The biggest news about fanzines during the Seventies (1974–83) is the arrival of punk fanzines, which for a few years eclipse all other varieties.
NOTE: The zines mentioned and shown in this post are not included in my own collection, the earliest zines in which date to the 1980s.
* Shown above: 48 Thrills!, a British fanzine that appeared in 1976 and whose first issue featured writing on the Sex Pistols and The Clash. Mark Perry’s British fanzine Sniffin’ Glue also started in 1976.
* Shane McGowan, who later fronted the band The Pogues, was a zinester! Shown above at age 18 (in 1976) with his punk fanzine Bondage. I wish I owned copies of this; also Raymond Pettibon’s 1981–85 zine Tripping Corpse.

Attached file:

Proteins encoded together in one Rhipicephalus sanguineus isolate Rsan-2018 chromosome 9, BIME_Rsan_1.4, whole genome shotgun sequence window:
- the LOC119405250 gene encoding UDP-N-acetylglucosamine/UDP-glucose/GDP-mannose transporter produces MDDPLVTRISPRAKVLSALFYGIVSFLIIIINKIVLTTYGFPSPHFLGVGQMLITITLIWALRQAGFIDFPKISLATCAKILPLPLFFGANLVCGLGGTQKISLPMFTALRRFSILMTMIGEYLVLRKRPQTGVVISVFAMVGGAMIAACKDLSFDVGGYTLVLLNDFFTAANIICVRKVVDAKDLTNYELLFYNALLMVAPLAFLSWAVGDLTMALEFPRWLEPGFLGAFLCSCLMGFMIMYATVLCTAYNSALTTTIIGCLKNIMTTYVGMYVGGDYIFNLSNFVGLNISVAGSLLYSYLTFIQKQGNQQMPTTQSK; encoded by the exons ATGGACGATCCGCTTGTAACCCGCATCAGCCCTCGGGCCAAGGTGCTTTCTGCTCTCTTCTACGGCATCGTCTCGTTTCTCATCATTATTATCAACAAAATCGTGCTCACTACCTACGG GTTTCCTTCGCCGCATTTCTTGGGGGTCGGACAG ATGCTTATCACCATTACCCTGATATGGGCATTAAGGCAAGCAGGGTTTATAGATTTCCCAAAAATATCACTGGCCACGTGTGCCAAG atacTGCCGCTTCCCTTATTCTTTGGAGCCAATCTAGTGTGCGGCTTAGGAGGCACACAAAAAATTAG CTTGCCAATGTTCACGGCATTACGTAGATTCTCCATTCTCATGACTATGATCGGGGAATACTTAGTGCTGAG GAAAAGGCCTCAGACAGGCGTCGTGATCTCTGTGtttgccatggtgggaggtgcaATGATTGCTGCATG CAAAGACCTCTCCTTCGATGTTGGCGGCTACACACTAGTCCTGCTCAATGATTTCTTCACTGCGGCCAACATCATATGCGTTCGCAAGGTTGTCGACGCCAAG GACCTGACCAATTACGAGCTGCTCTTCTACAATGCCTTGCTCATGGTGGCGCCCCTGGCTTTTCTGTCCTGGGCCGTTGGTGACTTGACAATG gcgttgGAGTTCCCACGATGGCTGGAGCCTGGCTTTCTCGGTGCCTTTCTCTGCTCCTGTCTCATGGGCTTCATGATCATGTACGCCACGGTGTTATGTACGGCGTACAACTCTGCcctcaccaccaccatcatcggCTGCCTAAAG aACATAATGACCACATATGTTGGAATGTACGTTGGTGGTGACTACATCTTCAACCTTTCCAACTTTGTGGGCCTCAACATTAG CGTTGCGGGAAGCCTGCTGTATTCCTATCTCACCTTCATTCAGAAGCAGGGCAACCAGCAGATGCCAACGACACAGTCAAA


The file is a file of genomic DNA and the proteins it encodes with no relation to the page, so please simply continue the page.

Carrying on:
* Flipside, one of the longest running, and best-known punk fanzines, was first published in 1977; it chronicled the early Los Angeles punk scene.
* The punk fanzine Slash also start in LA in 1976; Gary Panter was one of its contributors!
* The fanzine Punk, which supposedly lent its moniker to the music and the scene (in fact, the magazine Creem first popularized the term), was first published in 1976 — in New York.
* Coolest Retard was a seminal punk fanzine from Chicago; it ran from 1979–84. Maximum Rock’N’Roll first appeared in 1982.
This is a 25-part series in which HiLobrow editor Joshua Glenn, who from 1990–93 published the zine Luvboat Earth and from 1992–2001 published the zine/journal Hermenaut, bids a fond farewell to his noteworthy collection of zines, which he recently donated to the University of Iowa Library’s zine and amateur press collection.